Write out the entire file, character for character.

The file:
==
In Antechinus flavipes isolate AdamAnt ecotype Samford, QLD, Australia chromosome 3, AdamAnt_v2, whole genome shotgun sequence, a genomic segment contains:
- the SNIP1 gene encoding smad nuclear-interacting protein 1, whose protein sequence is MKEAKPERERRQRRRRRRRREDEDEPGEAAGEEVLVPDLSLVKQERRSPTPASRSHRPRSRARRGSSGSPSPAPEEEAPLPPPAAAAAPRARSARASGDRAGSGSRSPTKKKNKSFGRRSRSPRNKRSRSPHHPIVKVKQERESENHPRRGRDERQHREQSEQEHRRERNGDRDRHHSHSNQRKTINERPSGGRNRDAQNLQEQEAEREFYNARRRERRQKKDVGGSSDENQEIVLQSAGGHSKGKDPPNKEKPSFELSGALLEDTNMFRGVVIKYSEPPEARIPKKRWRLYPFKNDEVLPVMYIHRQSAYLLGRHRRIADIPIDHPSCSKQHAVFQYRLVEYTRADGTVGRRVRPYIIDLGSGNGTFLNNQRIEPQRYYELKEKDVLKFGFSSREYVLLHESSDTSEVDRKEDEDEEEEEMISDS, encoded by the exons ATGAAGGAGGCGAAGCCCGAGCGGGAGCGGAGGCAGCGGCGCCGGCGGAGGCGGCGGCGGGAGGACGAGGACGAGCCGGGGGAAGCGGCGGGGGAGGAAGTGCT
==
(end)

In Antechinus flavipes isolate AdamAnt ecotype Samford, QLD, Australia chromosome 3, AdamAnt_v2, whole genome shotgun sequence, a genomic segment contains:
- the SNIP1 gene encoding smad nuclear-interacting protein 1, whose protein sequence is MKEAKPERERRQRRRRRRRREDEDEPGEAAGEEVLVPDLSLVKQERRSPTPASRSHRPRSRARRGSSGSPSPAPEEEAPLPPPAAAAAPRARSARASGDRAGSGSRSPTKKKNKSFGRRSRSPRNKRSRSPHHPIVKVKQERESENHPRRGRDERQHREQSEQEHRRERNGDRDRHHSHSNQRKTINERPSGGRNRDAQNLQEQEAEREFYNARRRERRQKKDVGGSSDENQEIVLQSAGGHSKGKDPPNKEKPSFELSGALLEDTNMFRGVVIKYSEPPEARIPKKRWRLYPFKNDEVLPVMYIHRQSAYLLGRHRRIADIPIDHPSCSKQHAVFQYRLVEYTRADGTVGRRVRPYIIDLGSGNGTFLNNQRIEPQRYYELKEKDVLKFGFSSREYVLLHESSDTSEVDRKEDEDEEEEEMISDS, encoded by the exons ATGAAGGAGGCGAAGCCCGAGCGGGAGCGGAGGCAGCGGCGCCGGCGGAGGCGGCGGCGGGAGGACGAGGACGAGCCGGGGGAAGCGGCGGGGGAGGAAGTGCT